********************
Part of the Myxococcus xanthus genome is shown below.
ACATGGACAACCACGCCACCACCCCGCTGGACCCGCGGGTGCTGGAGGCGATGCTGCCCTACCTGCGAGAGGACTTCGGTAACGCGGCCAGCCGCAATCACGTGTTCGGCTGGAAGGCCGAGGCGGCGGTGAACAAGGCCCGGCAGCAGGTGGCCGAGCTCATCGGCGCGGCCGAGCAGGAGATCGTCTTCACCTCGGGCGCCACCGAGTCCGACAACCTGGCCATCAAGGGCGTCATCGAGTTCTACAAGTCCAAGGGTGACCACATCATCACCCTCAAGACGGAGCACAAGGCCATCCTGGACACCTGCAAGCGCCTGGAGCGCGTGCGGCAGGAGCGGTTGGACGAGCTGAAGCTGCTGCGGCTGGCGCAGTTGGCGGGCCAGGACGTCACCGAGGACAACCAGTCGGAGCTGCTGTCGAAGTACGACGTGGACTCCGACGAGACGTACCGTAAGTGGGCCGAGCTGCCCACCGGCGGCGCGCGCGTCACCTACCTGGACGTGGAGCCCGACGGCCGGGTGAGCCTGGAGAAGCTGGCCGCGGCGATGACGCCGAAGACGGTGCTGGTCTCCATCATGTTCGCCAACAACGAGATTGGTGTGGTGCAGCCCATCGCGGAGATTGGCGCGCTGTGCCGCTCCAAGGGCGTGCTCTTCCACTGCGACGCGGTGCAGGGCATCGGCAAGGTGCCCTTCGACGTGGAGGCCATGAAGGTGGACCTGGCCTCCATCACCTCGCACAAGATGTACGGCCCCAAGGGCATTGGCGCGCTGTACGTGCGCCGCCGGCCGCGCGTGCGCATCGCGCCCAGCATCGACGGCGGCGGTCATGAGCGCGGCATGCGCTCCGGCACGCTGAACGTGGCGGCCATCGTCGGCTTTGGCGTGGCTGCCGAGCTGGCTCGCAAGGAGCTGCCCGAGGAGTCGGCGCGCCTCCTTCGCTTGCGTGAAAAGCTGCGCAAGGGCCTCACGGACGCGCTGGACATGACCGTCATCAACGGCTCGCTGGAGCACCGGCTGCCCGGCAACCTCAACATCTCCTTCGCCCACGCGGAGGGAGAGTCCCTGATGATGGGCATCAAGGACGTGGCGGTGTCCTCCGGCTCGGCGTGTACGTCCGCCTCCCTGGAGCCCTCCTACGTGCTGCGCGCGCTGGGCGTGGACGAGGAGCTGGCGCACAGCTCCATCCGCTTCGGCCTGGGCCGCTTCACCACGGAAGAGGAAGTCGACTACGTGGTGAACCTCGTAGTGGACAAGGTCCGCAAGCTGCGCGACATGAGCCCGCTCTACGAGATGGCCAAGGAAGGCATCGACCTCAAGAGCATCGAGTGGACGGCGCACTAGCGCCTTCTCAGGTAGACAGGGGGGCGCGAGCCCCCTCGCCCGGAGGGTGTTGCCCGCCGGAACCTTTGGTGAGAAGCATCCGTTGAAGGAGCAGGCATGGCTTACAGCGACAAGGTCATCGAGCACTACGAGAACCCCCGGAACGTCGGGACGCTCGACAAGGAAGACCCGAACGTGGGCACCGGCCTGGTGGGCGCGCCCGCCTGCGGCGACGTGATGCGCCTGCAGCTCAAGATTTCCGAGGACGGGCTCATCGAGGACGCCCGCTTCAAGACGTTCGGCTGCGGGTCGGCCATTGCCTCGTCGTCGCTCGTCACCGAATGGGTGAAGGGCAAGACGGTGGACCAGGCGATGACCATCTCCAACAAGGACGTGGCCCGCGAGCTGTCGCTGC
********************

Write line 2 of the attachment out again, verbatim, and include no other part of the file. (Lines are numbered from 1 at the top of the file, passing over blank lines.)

ACATGGACAACCACGCCACCACCCCGCTGGACCCGCGGGTGCTGGAGGCGATGCTGCCCTACCTGCGAGAGGACTTCGGTAACGCGGCCAGCCGCAATCACGTGTTCGGCTGGAAGGCCGAGGCGGCGGTGAACAAGGCCCGGCAGCAGGTGGCCGAGCTCATCGGCGCGGCCGAGCAGGAGATCGTCTTCACCTCGGGCGCCACCGAGTCCGACAACCTGGCCATCAAGGGCGTCATCGAGTTCTACAAGTCCAAGGGTGACCACATCATCACCCTCAAGACGGAGCACAAGGCCATCCTGGACACCTGCAAGCGCCTGGAGCGCGTGCGGCAGGAGCGGTTGGACGAGCTGAAGCTGCTGCGGCTGGCGCAGTTGGCGGGCCAGGACGTCACCGAGGACAACCAGTCGGAGCTGCTGTCGAAGTACGACGTGGACTCCGACGAGACGTACCGTAAGTGGGCCGAGCTGCCCACCGGCGGCGCGCGCGTCACCTACCTGGACGTGGAGCCCGACGGCCGGGTGAGCCTGGAGAAGCTGGCCGCGGCGATGACGCCGAAGACGGTGCTGGTCTCCATCATGTTCGCCAACAACGAGATTGGTGTGGTGCAGCCCATCGCGGAGATTGGCGCGCTGTGCCGCTCCAAGGGCGTGCTCTTCCACTGCGACGCGGTGCAGGGCATCGGCAAGGTGCCCTTCGACGTGGAGGCCATGAAGGTGGACCTGGCCTCCATCACCTCGCACAAGATGTACGGCCCCAAGGGCATTGGCGCGCTGTACGTGCGCCGCCGGCCGCGCGTGCGCATCGCGCCCAGCATCGACGGCGGCGGTCATGAGCGCGGCATGCGCTCCGGCACGCTGAACGTGGCGGCCATCGTCGGCTTTGGCGTGGCTGCCGAGCTGGCTCGCAAGGAGCTGCCCGAGGAGTCGGCGCGCCTCCTTCGCTTGCGTGAAAAGCTGCGCAAGGGCCTCACGGACGCGCTGGACATGACCGTCATCAACGGCTCGCTGGAGCACCGGCTGCCCGGCAACCTCAACATCTCCTTCGCCCACGCGGAGGGAGAGTCCCTGATGATGGGCATCAAGGACGTGGCGGTGTCCTCCGGCTCGGCGTGTACGTCCGCCTCCCTGGAGCCCTCCTACGTGCTGCGCGCGCTGGGCGTGGACGAGGAGCTGGCGCACAGCTCCATCCGCTTCGGCCTGGGCCGCTTCACCACGGAAGAGGAAGTCGACTACGTGGTGAACCTCGTAGTGGACAAGGTCCGCAAGCTGCGCGACATGAGCCCGCTCTACGAGATGGCCAAGGAAGGCATCGACCTCAAGAGCATCGAGTGGACGGCGCACTAGCGCCTTCTCAGGTAGACAGGGGGGCGCGAGCCCCCTCGCCCGGAGGGTGTTGCCCGCCGGAACCTTTGGTGAGAAGCATCCGTTGAAGGAGCAGGCATGGCTTACAGCGACAAGGTCATCGAGCACTACGAGAACCCCCGGAACGTCGGGACGCTCGACAAGGAAGACCCGAACGTGGGCACCGGCCTGGTGGGCGCGCCCGCCTGCGGCGACGTGATGCGCCTGCAGCTCAAGATTTCCGAGGACGGGCTCATCGAGGACGCCCGCTTCAAGACGTTCGGCTGCGGGTCGGCCATTGCCTCGTCGTCGCTCGTCACCGAATGGGTGAAGGGCAAGACGGTGGACCAGGCGATGACCATCTCCAACAAGGACGTGGCCCGCGAGCTGTCGCTGC